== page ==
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Sean Spicer slams media over inauguration crowd coverage

Press. Sec. slams media
White House press secretary Sean Spicer slams media 11:45

White House press secretary Sean Spicer came to the briefing room Saturday to chastise journalists for their coverage of attendance at President Trump’s inauguration before leaving the briefing room without taking any questions.

“Some members of the media were engaged in deliberately false reporting,” Spicer said, calling out two examples on Twitter of “inaccurate numbers involving crowd size” as well as reporting from a Time magazine journalist that a bust of Martin Luther King Jr. had been removed from the Oval Office. 

Protests against President Trump break out across the U.S. 03:12

“Inaccurate numbers involving crowd size were also tweeted,” Spicer said, his voice escalating in volume. “No one had numbers...because the National Park Service does not put any out.” He said the same applied to “any attempt to count the protesters today,” referring to the Women’s March on Washington that packed the National Mall area. 

Despite the lack of numbers he cited, Spicer went on to assert “this was the largest audience to ever witness the inauguration period both in person and around the globe.”

“Photographs of the inaugural proceedings were intentionally framed in a way in one particular tweet to minimize the enormous support that had gathered on the National Mall,” Spicer said. He described what he considered unfair visuals from the event: “This was the first time in our nation’s history that floor coverings were used to protect the grass on the mall...That had the effect of highlighting any areas where people were not standing while in years past, the grass eliminated this visual.”

Later, Spicer blasted the reporting as “shameful” and “wrong,” calling them “attempts to lessen the enthusiasm of the inauguration.”

The newly minted press secretary didn’t only target the media: Spicer also lobbed attacks at Senate Democrats, who he accused of “stalling” the confirmation of Mike Pompeo, Mr. Trump’s CIA pick.

To reporters in the room, Spicer said Pompeo’s confirmation was “what you guys should be writing and covering.” Spicer vowed that the Trump administration would “hold the press accountable.”

At the briefing, Spicer also laid out the president’s upcoming schedule, mentioning that British Prime Minister Theresa May will visit the White House in the next week.  

The press secretary announced that Mr. Trump spoke with Canadian Prime Minister Justin Trudeau and Mexican President Enrique Pena Nieto Saturday. To the Mexican leader, Mr. Trump discussed holding a visit on trade, immigration and security that will occur on Jan. 31.

Earlier in the day, Mr. Trump complained at an appearance at the CIA about network coverage suggesting that his crowds were thin.

“I get up this morning, I turn on one of the networks and they show an empty field. I said, ‘Wait a minute, I made a speech,’ I looked out, the field was, it looked like a million, million-and-a-half people,” he told CIA staffers at a visit to Langley Saturday. “They showed a field where there were practically nobody standing there, and they said Donald Trump did not draw well.”

Highlights from President Donald Trump's inauguration 04:27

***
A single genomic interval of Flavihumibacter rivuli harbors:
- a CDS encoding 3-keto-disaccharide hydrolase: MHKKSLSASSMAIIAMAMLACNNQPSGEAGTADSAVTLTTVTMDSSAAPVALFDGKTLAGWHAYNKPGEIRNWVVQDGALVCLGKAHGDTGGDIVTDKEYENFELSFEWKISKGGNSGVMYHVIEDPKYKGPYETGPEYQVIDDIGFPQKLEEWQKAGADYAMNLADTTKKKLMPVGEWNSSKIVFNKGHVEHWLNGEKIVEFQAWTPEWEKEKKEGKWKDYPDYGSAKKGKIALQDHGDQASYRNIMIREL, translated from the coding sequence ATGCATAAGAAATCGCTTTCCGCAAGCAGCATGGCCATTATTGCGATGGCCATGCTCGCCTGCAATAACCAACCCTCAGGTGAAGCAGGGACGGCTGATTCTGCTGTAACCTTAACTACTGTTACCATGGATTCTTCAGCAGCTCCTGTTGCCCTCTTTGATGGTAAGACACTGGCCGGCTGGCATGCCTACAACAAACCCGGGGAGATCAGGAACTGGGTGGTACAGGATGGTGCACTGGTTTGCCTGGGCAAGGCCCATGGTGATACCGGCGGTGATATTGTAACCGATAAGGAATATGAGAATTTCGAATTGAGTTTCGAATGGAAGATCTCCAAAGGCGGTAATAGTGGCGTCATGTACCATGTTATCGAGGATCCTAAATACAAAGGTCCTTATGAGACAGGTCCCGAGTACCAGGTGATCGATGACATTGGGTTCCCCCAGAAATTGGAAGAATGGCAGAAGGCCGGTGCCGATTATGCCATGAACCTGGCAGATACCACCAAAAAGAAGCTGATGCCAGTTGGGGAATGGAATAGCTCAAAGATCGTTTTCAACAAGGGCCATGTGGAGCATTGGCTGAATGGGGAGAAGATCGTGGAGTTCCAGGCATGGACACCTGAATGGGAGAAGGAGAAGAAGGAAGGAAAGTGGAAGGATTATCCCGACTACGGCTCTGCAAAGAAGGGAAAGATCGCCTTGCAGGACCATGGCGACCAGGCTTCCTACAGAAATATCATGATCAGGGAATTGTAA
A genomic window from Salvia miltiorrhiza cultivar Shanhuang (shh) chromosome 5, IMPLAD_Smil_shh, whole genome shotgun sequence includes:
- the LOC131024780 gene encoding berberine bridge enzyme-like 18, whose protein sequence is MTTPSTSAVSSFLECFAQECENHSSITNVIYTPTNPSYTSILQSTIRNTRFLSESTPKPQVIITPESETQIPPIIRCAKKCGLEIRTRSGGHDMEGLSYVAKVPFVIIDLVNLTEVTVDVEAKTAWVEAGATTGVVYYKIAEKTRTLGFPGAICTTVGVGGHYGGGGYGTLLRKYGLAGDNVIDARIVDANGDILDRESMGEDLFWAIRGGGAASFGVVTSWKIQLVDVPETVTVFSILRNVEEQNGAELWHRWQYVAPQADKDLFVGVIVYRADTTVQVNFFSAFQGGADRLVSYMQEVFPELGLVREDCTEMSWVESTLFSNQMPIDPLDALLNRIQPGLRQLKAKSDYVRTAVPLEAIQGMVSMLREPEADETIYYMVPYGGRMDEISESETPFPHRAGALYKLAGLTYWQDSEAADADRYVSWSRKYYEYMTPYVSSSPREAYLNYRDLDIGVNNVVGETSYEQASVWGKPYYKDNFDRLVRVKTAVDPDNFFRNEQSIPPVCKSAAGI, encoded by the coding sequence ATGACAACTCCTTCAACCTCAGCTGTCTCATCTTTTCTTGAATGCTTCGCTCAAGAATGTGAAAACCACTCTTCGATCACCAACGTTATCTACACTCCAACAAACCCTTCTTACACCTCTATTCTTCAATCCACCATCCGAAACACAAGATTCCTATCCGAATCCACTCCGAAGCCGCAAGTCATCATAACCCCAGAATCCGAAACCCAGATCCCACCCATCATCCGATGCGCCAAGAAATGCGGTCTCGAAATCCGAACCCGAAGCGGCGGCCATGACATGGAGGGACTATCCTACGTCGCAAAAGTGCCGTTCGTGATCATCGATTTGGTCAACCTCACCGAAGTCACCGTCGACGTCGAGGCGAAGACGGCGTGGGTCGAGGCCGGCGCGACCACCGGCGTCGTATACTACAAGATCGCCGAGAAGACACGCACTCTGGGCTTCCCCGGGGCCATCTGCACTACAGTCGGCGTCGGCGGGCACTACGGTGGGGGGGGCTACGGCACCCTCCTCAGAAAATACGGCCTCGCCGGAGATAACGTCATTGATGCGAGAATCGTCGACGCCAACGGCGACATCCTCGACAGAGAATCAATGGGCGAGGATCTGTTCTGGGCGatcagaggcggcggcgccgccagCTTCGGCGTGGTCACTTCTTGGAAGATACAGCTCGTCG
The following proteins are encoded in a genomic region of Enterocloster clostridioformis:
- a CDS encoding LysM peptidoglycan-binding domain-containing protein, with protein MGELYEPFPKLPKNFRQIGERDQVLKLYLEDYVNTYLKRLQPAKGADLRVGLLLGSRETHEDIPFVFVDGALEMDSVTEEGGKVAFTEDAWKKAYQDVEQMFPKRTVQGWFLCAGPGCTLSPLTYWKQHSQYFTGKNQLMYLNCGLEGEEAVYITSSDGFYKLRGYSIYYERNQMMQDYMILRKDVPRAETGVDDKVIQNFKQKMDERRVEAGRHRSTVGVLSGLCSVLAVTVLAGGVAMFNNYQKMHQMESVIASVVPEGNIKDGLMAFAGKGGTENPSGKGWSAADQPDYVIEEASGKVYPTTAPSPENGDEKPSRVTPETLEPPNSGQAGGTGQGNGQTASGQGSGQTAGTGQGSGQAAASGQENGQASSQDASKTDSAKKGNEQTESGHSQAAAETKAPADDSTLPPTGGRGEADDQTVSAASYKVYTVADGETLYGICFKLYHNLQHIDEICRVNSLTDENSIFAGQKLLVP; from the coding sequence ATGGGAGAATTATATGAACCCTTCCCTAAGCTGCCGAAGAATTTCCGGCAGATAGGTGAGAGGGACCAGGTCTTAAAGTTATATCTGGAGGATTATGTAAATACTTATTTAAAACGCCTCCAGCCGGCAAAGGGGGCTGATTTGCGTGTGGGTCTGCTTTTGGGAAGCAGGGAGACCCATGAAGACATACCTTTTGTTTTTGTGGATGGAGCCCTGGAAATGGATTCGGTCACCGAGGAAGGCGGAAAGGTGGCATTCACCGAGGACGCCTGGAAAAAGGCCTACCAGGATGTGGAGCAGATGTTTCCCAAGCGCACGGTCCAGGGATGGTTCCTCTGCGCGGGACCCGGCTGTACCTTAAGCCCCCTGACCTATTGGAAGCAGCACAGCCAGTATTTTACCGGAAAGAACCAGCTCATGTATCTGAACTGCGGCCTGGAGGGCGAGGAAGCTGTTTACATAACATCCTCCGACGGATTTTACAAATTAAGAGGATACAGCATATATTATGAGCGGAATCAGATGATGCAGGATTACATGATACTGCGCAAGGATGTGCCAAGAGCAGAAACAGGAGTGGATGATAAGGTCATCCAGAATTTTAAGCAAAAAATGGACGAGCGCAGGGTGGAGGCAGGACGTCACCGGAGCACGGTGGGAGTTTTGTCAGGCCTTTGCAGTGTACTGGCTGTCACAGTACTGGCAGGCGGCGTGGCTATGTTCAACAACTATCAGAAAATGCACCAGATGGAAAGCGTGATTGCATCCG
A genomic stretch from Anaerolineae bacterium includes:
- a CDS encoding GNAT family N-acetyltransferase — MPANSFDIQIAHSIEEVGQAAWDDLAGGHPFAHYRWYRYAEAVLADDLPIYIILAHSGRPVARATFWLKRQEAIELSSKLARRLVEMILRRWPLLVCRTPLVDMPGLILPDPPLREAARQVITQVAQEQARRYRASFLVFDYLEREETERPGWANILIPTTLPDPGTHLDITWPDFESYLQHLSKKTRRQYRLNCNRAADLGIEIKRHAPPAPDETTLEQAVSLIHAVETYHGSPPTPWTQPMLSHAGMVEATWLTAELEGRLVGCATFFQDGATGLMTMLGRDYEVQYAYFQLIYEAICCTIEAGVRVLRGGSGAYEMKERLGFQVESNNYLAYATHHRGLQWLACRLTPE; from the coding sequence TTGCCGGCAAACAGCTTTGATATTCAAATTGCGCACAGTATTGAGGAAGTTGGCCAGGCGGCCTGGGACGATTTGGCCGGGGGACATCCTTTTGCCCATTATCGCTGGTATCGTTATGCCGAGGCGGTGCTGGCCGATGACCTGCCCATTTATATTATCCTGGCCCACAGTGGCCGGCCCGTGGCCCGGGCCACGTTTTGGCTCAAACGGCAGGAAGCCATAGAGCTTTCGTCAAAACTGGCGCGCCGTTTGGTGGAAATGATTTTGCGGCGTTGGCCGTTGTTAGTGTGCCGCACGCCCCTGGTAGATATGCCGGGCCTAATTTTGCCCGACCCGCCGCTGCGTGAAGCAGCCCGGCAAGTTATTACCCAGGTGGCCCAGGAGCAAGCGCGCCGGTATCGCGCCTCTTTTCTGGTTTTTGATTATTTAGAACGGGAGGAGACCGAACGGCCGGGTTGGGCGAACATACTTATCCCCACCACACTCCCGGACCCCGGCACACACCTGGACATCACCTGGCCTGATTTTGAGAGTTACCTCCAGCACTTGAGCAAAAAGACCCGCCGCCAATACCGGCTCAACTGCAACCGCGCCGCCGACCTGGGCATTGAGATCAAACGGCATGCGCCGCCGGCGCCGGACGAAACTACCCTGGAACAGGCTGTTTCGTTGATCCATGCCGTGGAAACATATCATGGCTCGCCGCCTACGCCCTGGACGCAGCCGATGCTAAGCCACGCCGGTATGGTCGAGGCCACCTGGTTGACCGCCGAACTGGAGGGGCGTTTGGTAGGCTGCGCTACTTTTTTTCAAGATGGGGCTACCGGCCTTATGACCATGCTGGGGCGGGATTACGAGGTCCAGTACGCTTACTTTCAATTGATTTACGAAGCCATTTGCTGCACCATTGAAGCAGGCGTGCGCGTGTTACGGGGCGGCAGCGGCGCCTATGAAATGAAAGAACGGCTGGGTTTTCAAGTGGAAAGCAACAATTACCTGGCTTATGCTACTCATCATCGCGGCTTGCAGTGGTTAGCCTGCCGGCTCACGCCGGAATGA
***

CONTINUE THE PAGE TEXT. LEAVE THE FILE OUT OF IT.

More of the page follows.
“It looked honestly, it looked like a million-and-a-half people, whatever it was, it was, but it went all the way back to Washington Monument,” Mr. Trump added. He took umbrage at some media coverage that suggested much lower numbers. “I get this network and it showed an empty field,” he marveled. “And it said we drew 250,000 people, now that’s not bad but it’s a lie.”  Mr. Trump claimed “the 20-block area all the way back to the Washington Monument was packed.”

Media coverage of the inauguration crowds relied on aerial photos of the two addresses from the opposite end of the National Mall to draw comparisons, with President Obama’s 2009 inauguration apparently drawing much denser crowds. Spicer made no reference of aerial photos in the briefing, using instead two photographs from behind the Capitol, an angle from which the disparity is not as clear. 

Speaking to CBSN after Spicer’s statement, CBS News chief White House correspondent Major Garrett said: “It is quite clear that this administration will make whatever representations it wants to on its impression and interpretation of the news and drive that right back at the news media if it thinks it is being unfair or inflicting damage on the image this White House wants to display.”

“I’ve never seen anything like this where it was so intense, so harsh and passionate right off the beginning,” said Garrett. “So much of it was about what the media got wrong from the interpretation of this White House and a declaration that this antagonism is going to continue because this president feels duty-bound, on behalf of this movement that Sean Spicer spoke about, to speak beyond the media and criticize it whenever he is justified in doing so.”

A combination of photos taken at the National Mall shows the crowds attending the inauguration ceremonies to swear in U.S. President Donald Trump at 12:01pm (L) on January 20, 2017 and President Barack Obama on January 20, 2009, in Washington, DC, U.S.  REUTERS/Lucas Jackson (L), Stelios Varias TPX IMAGES OF THE DAY - RTSWJVI

On Friday evening, the National Park Service was ordered by the Interior Department to cease tweeting after a staffer retweeted a reporter’s comment on the sparser crowds that appeared to attend Mr. Trump’s inauguration.

About 30.6 million people watched the inauguration, according to the Nielsen ratings, a smaller number than the 38 million who watched Mr. Obama’s first inauguration in 2009.

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